Thanks to our featured July writer, Susanna, for this great post– and just by chance, we have another post about the Kenyon experience coming tomorrow, from Lucian Childs. May those Alaska-Kenyon connections keep flourishing!
A month ago I attended the Kenyon Review Writer’s Workshop at Kenyon College in Gambier, Ohio. There are many summer workshops that provide writers with networking opportunities, lectures, and feedback, but Kenyon distinguishes itself as a production-oriented workshop. It is geared toward the production of new writing by participants and the discussion of that raw writing. This year at Kenyon I learned to recognize a snare in my own writing process which I think I share with many writers: the sucker hold.
Kenyon workshops meet every morning for six days. At the end of each morning workshop leaders give participants an assignment or prompt due the following day. The next morning we spend reading and discussing our work on that prompt. My workshop leader this year was the poet Stanley Plumly who, though new to the Kenyon workshop, is an old hand at teaching poetry.
It wasn’t long before Stanley’s prompts were the running joke in my dorm. My roommates and friends would return from workshop with very specific, labored assignments – “Write a story in nine parts in which there are four main characters (A, B, C, and D) who move the plot forward in each scene in the following ways . . .” or “Write a poem in tercets that includes the words ‘dishrag’, ‘tundra’, and ‘stallion’ and that contains an oxymoron.”
Whereas my prompt for the night was, “Landscape with ________.” Another night my assignment was, “Weather report.” A third night it was, “A parent”.
About mid-week, Stanley explained that he holds a deep mistrust of assignments and writing prompts. He almost never gives them, but they seemed to be a requirement at Kenyon. “They detract from the principal impulse that brings the poem to the page,” he said.
What did he mean? What could be so bad about something as innocuous as a writing prompt? It was as if Stanley were protecting a difficulty that everyone else is constantly trying to escape: the empty-handed poet facing the blank page.
One night I flipped through my notebooks looking for an idea and re-discovered “truth table,” a term for the diagram printed on an electrical relay that shows how to connect wires to it for the desired function. What a great title, I thought, and jotted it down at the top of a blank page. I didn’t know anything else about the poem but that it should be titled “Truth Table” because it seemed too good to pass up.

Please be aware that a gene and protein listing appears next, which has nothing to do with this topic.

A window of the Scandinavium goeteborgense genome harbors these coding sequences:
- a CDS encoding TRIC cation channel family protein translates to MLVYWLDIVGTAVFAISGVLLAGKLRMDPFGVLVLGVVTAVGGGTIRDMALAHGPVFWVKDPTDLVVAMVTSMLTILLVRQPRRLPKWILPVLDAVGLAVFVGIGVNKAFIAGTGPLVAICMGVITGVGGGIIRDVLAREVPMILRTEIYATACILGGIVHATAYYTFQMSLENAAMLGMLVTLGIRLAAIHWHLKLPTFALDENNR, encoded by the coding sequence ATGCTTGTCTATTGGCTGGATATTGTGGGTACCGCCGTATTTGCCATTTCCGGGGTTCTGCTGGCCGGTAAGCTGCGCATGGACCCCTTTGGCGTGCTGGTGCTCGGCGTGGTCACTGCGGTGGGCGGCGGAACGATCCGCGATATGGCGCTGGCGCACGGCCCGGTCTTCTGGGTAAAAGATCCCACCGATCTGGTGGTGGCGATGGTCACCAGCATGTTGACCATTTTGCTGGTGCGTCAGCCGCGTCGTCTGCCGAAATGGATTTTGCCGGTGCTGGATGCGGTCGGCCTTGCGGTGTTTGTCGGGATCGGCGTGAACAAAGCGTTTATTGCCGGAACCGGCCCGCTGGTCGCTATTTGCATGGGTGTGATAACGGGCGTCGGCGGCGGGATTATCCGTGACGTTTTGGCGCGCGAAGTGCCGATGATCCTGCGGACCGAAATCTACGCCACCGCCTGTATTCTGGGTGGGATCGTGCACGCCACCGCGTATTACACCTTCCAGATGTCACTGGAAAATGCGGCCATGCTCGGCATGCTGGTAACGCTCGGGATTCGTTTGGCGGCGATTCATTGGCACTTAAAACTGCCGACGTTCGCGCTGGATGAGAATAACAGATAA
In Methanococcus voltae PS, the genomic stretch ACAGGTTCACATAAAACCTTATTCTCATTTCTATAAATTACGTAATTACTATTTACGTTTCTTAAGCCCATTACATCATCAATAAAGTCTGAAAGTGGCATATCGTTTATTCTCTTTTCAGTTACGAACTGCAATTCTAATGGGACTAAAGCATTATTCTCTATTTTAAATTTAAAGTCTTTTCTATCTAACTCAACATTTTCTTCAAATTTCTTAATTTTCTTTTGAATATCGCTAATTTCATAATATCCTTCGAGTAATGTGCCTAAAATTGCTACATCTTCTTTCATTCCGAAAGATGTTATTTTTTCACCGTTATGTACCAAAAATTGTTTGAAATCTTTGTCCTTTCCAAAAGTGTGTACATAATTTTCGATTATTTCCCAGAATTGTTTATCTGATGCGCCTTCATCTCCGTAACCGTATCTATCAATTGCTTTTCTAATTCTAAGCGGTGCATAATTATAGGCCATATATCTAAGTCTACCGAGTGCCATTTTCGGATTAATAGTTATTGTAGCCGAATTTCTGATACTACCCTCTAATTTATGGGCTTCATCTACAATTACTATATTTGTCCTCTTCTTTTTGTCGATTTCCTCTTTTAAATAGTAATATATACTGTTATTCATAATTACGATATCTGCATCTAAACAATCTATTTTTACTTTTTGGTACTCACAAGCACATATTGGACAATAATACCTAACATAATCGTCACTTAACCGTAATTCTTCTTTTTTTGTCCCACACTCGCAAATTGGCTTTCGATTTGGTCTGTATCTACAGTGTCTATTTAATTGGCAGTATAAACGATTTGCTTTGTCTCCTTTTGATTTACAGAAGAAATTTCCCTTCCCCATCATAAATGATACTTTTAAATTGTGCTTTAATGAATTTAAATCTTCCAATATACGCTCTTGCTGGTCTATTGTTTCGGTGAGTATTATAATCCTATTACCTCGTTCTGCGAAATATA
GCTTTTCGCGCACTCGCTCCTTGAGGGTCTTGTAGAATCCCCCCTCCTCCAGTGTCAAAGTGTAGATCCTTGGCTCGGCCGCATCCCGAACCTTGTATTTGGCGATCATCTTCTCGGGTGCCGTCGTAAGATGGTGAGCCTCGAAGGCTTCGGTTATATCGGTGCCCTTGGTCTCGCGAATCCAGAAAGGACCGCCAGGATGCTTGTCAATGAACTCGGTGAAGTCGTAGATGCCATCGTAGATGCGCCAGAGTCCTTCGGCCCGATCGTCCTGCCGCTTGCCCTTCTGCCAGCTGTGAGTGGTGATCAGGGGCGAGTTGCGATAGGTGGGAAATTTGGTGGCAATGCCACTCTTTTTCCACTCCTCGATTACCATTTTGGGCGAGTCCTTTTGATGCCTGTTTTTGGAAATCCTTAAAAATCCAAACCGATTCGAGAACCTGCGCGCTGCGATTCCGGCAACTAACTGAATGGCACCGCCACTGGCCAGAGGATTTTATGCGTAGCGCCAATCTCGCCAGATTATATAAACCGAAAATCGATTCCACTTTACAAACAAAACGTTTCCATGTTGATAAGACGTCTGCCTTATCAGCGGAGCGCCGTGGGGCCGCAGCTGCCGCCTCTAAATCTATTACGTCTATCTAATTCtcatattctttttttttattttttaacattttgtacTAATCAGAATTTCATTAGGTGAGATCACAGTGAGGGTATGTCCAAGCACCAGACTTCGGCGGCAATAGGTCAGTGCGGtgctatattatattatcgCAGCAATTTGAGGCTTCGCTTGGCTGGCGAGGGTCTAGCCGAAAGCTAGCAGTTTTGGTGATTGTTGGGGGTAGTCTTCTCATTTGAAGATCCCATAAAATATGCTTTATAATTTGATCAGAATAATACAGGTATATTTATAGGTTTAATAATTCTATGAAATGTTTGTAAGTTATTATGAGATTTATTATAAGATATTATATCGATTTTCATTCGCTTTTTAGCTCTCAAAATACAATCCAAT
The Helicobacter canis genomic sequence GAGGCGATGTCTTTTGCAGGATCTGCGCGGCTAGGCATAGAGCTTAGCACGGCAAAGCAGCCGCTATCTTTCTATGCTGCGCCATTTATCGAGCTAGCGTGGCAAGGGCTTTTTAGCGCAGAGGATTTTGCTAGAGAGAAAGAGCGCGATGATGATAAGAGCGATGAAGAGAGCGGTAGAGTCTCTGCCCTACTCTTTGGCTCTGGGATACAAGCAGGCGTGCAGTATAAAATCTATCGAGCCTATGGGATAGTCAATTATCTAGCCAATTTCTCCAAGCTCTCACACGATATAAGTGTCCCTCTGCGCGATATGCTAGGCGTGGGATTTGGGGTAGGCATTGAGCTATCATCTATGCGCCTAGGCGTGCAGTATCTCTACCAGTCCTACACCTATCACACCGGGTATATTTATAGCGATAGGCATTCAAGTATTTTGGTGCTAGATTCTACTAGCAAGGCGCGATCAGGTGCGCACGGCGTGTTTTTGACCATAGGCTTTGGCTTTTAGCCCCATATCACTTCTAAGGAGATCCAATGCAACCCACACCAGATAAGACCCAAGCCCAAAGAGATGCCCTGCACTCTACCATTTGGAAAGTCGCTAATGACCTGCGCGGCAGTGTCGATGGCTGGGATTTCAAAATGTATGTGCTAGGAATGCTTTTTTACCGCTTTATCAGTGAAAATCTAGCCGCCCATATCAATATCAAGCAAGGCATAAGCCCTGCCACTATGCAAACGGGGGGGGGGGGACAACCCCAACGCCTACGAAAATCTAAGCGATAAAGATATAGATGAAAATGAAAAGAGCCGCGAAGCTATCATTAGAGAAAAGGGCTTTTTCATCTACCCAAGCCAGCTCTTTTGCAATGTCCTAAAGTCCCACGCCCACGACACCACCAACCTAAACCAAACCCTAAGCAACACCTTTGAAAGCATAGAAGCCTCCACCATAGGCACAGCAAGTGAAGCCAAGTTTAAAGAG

The more I worked on “Truth Table,” the more I felt stuck. The poem just wasn’t going anywhere interesting. There’s a term used in rock climbing – “sucker hold” – for an obvious, easy hold that lures climbers in and makes them reluctant to leave it. Nothing else on the climb is as appealing as the sucker hold. A climber unwittingly organizes her whole climb around the sucker hold even though there’s an entire wall to work over with far more interesting routes on it to test her capabilities. A sucker hold is an easy grab, it’s a comfortable place on an otherwise uncomfortable plane.
Sure enough, the first thing Stanley said about “Truth Table” in workshop the next day is that the title of the poem I’d attempted was definitely not “Truth Table.” That title was my sucker hold. I was fixated on it. It obscured the principal impulse that brought the poem to the page. The poem was being cramped around that stupid title when there was a whole playground of electrical concepts waiting to be reckoned.
Assignments, too, can be sucker holds. Workshop participants strive to be good students. Good students, we are taught from grade school, follow the teacher’s assignments. But an assignment to write a poem should only lead the poet to that impulse that brings a poem to the page. The poet’s fidelity ought to belong to the impulse, the emotional core of the poem, not the assignment. The assignment, when it derails that impulse, is a sucker hold.
Stanley’s broad assignments were almost impossible not to follow. “Landscape with __________” only needs a landscape (a term broad enough to include cityscapes) and something else (anything) and the assignment is satisfied. What seemed absurdly general about his prompts was really a generosity – a trust that the poem that needs to be written that night will be written. And that poem has little to do with whatever prompt he might choose. He was trying to remove, as much as he could, the sucker hold effect of assignments. Assignments, prompts and other fixations can provide a way onto the wall, but my job as a poet is to attend to the poem, and to let go of the sucker.
Susanna Mishler’s poems have appeared or are forthcoming in Alaska Quarterly Review, Hotel Amerika, The Iowa Review, Kenyon Review Online, Michigan Quarterly Review, RATTLE, and elsewhere. To read some of her work online, visit the current issue of Cirque, see Michigan Quarterly Review’s archives, RATTLE’s archives, or poet Jeff Oliver’s website. She lives in Anchorage and earns her bread as an electrician.